The beads fly from the rod’s ends when they reach them. What is the rod’s angular speed after the beads have lost contact with it?

Q14:

A merry-go-round has a mass of 110 kg and a radius of 1.30 m. The merry-go-round is rotating with an angular speed of 0.25 rev/s. A child of mass 25 kg, initially at rest, grabs the outer edge of the merry-go-round and begins to rotate with it. What is the angular speed of the merry-go-round after the child gets on?

Q15:

A disk has a mass of 3.6 kg and a radius of 65.0 cm. A small object of mass 0.42 kg is attached to the rim of the disk. The disk is rotating at 3.0 rev/s when the small object separates from the disk. What is the disk’s rotation rate after the small object separates?

Q16:

A cylinder with rotational inertia kg⋅m2 rotates clockwise about a vertical axis through its center with angular speed rad/s. A second cylinder with rotational inertia kg⋅m2 rotates counterclockwise about the same axis with angular speed rad/s. The cylinders are coupled, after which they have the same rotational axis.

What is the angular speed of the coupled cylinders?

What percentage of the cylinders’ original kinetic energy is lost to friction during coupling?

• A
• B
• C
• D
• E

Q17:

A centrifuge has a radius of 7.400 m. At maximum rotation speed, the centrifuge produces forces on its payload of 15.0s, meaning 15.0 times the force produced by gravity at Earth’s surface. A payload of mass 15.0 kg is rotated at the centrifuge’s maximum speed.

What is the angular momentum of the payload?

The centrifuge’s drive motor is turned off, and 7.5 kg of the payload is lost from the centrifuge. What rate does the centrifuge now spin at?

Q18:

A bug flying horizontally at 2.5 m/s collides and sticks to the end of a uniform stick hanging vertically. After the impact, the stick swings out to a maximum angle of from the vertical before rotating back. If the mass of the stick is 15 times that of the bug, calculate the length of the stick.

Q19:

An ice-skater is spinning at 8.00 rev/s and his moment of inertia is 0.650 kg⋅m2.

Calculate the angular momentum of the ice-skater.

The skater reduces his angular speed to 1.25 rev/s by extending his arms and increasing his moment of inertia. Find the value of the skater’s moment of inertia with outstretched arms.

If the skater did not stretch out his arms but rather allowed friction from contact with the ice to slow him to 2.80 rev/s in an 18.2 s interval, what average torque was exerted by friction?

Q20:

In 2015, in Warsaw, Poland, Olivia Oliver of Nova Scotia broke the world record for being the fastest spinner on ice skates. She achieved a record of 342 rpm, beating the existing Guinness World Record by 34 rotations. If an ice skater extends her arms at that rotation rate, what would her new rotation rate be? Assume she can be approximated by a rod of 45 kg that is 1.7 m tall with a radius of 15 cm in the record spin. With her arms stretched, take the approximation of a rod of length 130 cm with of her body mass aligned perpendicular to the spin axis. Neglect frictional forces.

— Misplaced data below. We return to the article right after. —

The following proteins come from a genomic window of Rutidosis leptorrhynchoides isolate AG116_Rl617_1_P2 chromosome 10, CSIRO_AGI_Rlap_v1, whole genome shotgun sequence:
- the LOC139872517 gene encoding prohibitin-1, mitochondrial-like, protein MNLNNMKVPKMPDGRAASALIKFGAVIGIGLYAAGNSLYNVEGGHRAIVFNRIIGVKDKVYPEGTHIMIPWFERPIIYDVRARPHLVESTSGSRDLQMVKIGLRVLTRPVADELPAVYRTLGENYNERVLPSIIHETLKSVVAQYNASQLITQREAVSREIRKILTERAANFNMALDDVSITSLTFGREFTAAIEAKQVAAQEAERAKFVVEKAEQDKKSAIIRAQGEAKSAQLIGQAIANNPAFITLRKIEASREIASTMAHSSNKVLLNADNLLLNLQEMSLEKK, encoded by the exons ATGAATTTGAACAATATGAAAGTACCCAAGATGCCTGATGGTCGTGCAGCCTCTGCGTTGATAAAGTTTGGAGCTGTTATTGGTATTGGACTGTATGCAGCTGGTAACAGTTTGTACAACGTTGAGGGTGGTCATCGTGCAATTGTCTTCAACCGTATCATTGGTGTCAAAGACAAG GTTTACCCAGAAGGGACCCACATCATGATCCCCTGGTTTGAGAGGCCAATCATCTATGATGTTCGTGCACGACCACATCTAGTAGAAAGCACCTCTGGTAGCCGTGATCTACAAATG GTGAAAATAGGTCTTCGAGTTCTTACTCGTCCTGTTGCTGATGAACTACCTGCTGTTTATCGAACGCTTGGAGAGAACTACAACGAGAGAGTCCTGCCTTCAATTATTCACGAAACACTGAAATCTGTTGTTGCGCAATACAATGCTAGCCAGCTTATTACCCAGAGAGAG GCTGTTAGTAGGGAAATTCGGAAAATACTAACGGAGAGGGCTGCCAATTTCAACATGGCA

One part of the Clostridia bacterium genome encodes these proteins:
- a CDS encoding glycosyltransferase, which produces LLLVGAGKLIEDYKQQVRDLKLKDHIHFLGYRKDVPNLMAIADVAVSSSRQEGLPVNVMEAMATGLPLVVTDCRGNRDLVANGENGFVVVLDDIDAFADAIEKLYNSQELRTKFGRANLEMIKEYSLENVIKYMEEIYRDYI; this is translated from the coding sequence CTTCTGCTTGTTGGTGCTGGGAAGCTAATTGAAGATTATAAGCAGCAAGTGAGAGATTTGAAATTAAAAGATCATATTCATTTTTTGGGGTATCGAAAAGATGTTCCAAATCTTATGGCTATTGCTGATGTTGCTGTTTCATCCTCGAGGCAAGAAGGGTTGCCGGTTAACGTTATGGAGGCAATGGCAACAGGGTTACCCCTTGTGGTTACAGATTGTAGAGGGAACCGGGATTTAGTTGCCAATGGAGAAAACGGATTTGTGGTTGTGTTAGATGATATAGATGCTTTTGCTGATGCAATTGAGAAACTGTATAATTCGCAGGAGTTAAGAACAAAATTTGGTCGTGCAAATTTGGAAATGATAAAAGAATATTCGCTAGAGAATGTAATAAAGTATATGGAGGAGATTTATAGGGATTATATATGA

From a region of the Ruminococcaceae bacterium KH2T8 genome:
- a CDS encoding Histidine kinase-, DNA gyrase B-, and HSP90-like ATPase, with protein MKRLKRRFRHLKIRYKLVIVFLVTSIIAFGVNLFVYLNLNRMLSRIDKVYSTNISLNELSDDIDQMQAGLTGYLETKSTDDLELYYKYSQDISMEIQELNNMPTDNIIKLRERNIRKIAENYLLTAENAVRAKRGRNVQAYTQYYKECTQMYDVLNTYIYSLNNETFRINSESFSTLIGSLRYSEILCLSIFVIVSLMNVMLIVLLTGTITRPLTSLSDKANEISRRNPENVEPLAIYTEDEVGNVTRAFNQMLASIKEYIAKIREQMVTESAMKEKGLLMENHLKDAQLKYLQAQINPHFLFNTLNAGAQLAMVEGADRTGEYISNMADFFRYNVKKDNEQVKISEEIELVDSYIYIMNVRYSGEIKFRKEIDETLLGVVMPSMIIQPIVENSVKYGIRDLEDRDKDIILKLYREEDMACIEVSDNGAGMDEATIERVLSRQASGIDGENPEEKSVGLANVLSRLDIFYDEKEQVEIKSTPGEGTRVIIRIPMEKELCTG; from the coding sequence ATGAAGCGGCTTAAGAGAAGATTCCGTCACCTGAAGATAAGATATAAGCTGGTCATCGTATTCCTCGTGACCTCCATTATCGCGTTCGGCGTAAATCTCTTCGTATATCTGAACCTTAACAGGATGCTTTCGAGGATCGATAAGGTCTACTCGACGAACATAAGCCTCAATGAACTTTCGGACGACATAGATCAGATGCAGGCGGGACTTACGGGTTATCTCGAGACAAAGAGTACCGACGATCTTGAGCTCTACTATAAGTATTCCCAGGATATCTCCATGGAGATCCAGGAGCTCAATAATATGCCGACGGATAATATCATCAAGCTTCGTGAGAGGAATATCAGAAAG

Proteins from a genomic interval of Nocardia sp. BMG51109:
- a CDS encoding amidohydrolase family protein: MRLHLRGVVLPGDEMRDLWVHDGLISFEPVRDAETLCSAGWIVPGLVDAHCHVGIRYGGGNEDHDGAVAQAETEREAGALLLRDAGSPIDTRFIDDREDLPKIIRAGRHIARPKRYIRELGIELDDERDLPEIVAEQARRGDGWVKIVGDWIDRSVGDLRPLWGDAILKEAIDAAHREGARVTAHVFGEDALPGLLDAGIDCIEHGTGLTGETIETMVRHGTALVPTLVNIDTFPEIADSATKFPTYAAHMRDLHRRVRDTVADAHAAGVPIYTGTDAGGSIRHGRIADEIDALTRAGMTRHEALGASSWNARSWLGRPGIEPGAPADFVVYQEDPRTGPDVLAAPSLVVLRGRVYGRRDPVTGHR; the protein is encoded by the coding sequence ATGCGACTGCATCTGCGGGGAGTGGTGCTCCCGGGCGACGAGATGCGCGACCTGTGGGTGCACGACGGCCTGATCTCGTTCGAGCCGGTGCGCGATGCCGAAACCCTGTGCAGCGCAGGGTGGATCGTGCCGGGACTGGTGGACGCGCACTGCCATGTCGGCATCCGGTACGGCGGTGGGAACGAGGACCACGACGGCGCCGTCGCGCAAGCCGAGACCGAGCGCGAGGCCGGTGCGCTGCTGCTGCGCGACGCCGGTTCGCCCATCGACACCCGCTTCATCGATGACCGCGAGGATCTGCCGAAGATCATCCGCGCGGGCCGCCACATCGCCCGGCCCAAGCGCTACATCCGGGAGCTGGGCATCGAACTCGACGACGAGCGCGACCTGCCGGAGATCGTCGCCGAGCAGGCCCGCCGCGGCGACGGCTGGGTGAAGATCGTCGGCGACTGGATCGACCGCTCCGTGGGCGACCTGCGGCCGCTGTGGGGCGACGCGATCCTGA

Q21:

A particle of mass 0.80 kg is traveling at a speed of 3.7 m/s along a circular trajectory for which the radius is 2.50 m. What is the angular momentum of the particle about the center of rotation?

Q22:

A gymnast with a mass of 80.0 kg and a height of 1.8 m swings on a 3.0 m tall high bar. The gymnast is initially at rest, is horizontally aligned and extended to his full body length, and has his hands on the high bar. In this position, the gymnast’s body can be approximated as a 1.8 m long thin rod. From this position, the gymnast swings about the high bar at a rotation rate of 0.865 rev/s. The gymnast releases his grip on the high bar at the instant that he is swinging vertically upward, his center of mass at that instant being 3.0 m displaced vertically above the ground. At the instant that the gymnast releases his grip, he tucks in his legs, taking a negligible time to do so. With his legs tucked in, the gymnast’s body can be approximated as a 0.90 m long thin rod. The gymnast rotates while in the air and continues to rotate until he is at a height above the ground where his extended legs would just reach the ground. At that moment, he extends his legs, taking a negligible amount of time to do so, and lands. Through how many revolutions does the gymnast turn before landing?

Q23:

A merry-go-round is rotating at 4.0 rpm. Some children jump onto the merry-go-round, increasing its moment of inertia by . What is the merry-go-round’s rotation rate after the children jump onto it?

Q24:

A satellite orbiting Earth has its apogee at 3,500 km above the surface of Earth and perigee at 460 km above the surface of Earth. At apogee, its speed is 630 m/s. What is its speed at perigee? Use a value of 6,371 km for the Earth’s radius.

Q25:

An ice-skater is preparing for a jump in which he will rotate while in the air. When he is on the ground, with his arms extended, his moment of inertia is 2.2 kg⋅m2, and he is spinning at 0.31 rev/s. He launches himself into the air at a speed of 12.6 m/s at an angle of above the horizontal. At the moment that he leaves the ground, he contracts his arms, taking negligible time, and changes his moment of inertia to 0.62 kg⋅m2. How many revolutions can he complete while airborne?